What will be your answer if someone asks “Why should I visit Canada?
I saw LOTS of wildlife and amazing nature and wilderness lots of people can’t even imagine. You have to experience it to know what I mean.
Would you recommend going to a wilderness ranch to learn English, and why?
If you are a person who prefers learning by doing and doesn’t like boring classroom lessons, then this is for you. I would do it again! You have to be flexible and adaptable in almost everything. When you decide to learn English on a ranch, animals can become a priority before your lesson starts. Or a planned English lesson can change at the last minute to a carpenter experience because they are replacing a roof on a building and they need more help. If you are flexible and like to learn English in a ranch work environment, you not only will learn English, but you also will have an experience of a lifetime.
What was a typical day like at the ranch?
Typically, I had three lessons in the morning where I learned English grammar. The lessons were interesting because the themes of the lessons were all related to Canada, Ranch life, and Canadian wildlife. Not only did we practice English grammar during the lessons, but we also learned about bear safety and western horse riding. We listened to Cowboy songs and watched the lyrics. I learned by listening, watching movies, and talking. I also took my homework seriously and did some self-studies. The morning lessons were not the only time when I got to practice English conversation; I got to talk all day long.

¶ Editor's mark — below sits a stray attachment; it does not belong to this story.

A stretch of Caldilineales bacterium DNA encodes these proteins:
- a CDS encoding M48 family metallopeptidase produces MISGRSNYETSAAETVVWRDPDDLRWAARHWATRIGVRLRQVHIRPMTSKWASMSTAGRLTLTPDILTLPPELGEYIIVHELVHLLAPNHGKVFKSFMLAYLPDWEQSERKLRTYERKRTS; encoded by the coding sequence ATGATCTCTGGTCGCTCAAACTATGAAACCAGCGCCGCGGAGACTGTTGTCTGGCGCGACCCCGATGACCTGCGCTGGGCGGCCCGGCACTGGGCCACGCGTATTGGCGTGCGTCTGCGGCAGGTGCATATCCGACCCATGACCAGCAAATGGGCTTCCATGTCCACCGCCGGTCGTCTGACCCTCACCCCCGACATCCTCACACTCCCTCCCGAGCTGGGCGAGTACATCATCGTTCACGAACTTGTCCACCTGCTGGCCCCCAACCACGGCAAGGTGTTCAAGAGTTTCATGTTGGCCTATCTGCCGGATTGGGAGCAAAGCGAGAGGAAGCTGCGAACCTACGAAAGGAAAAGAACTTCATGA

From the first day on I was involved in ranch life. I learned how to drive a tractor and got to teach others how to drive. I learned how to saddle a horse and afterward gave riding orientations to new guests. Combining classroom learning with practical ranch life made this learning experience so special.
So, how did you become to be a horse guide?
I came to the ranch as an ESL student to improve my English for two months. At the end of my study time, I was offered to do a two weeks horse guide school. I learned how to shoe horses, how to pack, different knots, and the basics required to be a horse guide. I experienced difficult trails riding through mountain ranges past waterfalls and through meadows covered with wild potatoes and tiger lilies. We jumped creeks, rode over fallen trees, and through deep snow to the frozen lakes. I got to experience horse camping and campfire cooking.
After returning to the ranch I was invited to do a 4-day bushcraft course and learned more about outdoor life and survival skills.
Two weeks later I was working as a horse guide assistant on a horse pack trip with two guests. It was impressive to see the changes in the landscape, only two weeks later. The wild potatoes had faded and were replaced by balsam root, Indian paintbrush, arnica, Arctic lupine, and forget me not. The bear berries had flowers and bright green shoots were showing on the trees. We had a Grizzly visiting our camp and we used bear bangers to chase him off. After the bear visit, the camp atmosphere changed and everybody stayed close. Using the outhouse in the dark was becoming a challenge. Later on alone in the tent, I needed a bit longer to fall asleep than normal.